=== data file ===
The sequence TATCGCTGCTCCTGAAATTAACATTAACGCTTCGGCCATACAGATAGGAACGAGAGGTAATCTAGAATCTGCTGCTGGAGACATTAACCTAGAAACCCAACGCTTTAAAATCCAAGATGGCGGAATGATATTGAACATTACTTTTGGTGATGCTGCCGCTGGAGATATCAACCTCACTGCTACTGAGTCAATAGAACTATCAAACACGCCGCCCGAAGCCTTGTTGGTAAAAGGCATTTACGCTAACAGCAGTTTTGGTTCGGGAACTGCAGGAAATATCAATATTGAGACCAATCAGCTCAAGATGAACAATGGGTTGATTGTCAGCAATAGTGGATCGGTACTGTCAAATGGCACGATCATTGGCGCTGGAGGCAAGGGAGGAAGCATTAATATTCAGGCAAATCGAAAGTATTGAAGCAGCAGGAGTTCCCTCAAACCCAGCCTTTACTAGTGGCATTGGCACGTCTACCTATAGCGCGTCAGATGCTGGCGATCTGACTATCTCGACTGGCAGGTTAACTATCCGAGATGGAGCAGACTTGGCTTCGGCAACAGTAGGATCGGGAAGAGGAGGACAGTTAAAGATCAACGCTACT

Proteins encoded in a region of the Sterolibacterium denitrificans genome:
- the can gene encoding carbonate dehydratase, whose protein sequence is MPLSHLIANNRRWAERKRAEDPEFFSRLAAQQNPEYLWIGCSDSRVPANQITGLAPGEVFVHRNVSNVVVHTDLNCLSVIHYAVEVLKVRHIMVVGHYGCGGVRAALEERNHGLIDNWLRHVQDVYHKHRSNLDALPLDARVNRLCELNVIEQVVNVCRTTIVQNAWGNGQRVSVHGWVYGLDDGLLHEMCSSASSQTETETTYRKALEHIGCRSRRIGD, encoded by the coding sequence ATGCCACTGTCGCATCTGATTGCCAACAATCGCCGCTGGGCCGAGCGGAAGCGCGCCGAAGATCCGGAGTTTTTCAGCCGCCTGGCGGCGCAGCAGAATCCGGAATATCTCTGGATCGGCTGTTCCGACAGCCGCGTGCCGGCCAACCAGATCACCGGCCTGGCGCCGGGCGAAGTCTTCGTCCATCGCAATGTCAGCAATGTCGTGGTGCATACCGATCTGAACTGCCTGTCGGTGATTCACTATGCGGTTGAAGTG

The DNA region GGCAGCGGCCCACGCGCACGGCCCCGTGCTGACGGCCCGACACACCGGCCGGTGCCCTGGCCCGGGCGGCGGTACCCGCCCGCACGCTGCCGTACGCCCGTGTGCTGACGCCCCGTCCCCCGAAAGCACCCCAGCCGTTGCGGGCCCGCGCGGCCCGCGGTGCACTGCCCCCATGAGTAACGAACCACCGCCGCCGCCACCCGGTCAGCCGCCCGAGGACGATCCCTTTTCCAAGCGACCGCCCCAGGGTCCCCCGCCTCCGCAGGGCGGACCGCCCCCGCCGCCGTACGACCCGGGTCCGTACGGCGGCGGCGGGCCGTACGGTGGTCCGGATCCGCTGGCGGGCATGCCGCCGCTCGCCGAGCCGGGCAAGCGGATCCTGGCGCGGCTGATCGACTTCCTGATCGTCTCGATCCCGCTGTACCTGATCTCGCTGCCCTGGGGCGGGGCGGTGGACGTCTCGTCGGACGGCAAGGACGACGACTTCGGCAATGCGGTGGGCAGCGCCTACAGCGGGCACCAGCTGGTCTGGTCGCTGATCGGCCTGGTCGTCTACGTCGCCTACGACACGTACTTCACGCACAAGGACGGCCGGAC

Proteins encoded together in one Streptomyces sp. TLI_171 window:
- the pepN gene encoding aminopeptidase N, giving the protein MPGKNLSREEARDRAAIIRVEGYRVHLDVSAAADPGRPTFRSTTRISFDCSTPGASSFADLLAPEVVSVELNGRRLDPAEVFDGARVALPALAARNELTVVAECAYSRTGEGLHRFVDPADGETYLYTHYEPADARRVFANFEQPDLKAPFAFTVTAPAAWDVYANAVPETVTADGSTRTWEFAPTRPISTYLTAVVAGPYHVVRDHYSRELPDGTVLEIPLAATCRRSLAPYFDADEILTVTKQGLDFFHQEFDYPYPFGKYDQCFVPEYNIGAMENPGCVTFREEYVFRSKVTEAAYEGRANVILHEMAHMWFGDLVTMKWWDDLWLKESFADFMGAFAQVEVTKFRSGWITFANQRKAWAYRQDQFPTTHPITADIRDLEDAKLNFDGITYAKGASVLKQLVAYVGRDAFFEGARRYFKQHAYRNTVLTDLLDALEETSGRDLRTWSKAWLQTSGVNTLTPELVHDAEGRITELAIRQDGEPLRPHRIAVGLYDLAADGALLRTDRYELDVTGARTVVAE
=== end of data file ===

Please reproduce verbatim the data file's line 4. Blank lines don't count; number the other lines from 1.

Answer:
The DNA region GGCAGCGGCCCACGCGCACGGCCCCGTGCTGACGGCCCGACACACCGGCCGGTGCCCTGGCCCGGGCGGCGGTACCCGCCCGCACGCTGCCGTACGCCCGTGTGCTGACGCCCCGTCCCCCGAAAGCACCCCAGCCGTTGCGGGCCCGCGCGGCCCGCGGTGCACTGCCCCCATGAGTAACGAACCACCGCCGCCGCCACCCGGTCAGCCGCCCGAGGACGATCCCTTTTCCAAGCGACCGCCCCAGGGTCCCCCGCCTCCGCAGGGCGGACCGCCCCCGCCGCCGTACGACCCGGGTCCGTACGGCGGCGGCGGGCCGTACGGTGGTCCGGATCCGCTGGCGGGCATGCCGCCGCTCGCCGAGCCGGGCAAGCGGATCCTGGCGCGGCTGATCGACTTCCTGATCGTCTCGATCCCGCTGTACCTGATCTCGCTGCCCTGGGGCGGGGCGGTGGACGTCTCGTCGGACGGCAAGGACGACGACTTCGGCAATGCGGTGGGCAGCGCCTACAGCGGGCACCAGCTGGTCTGGTCGCTGATCGGCCTGGTCGTCTACGTCGCCTACGACACGTACTTCACGCACAAGGACGGCCGGAC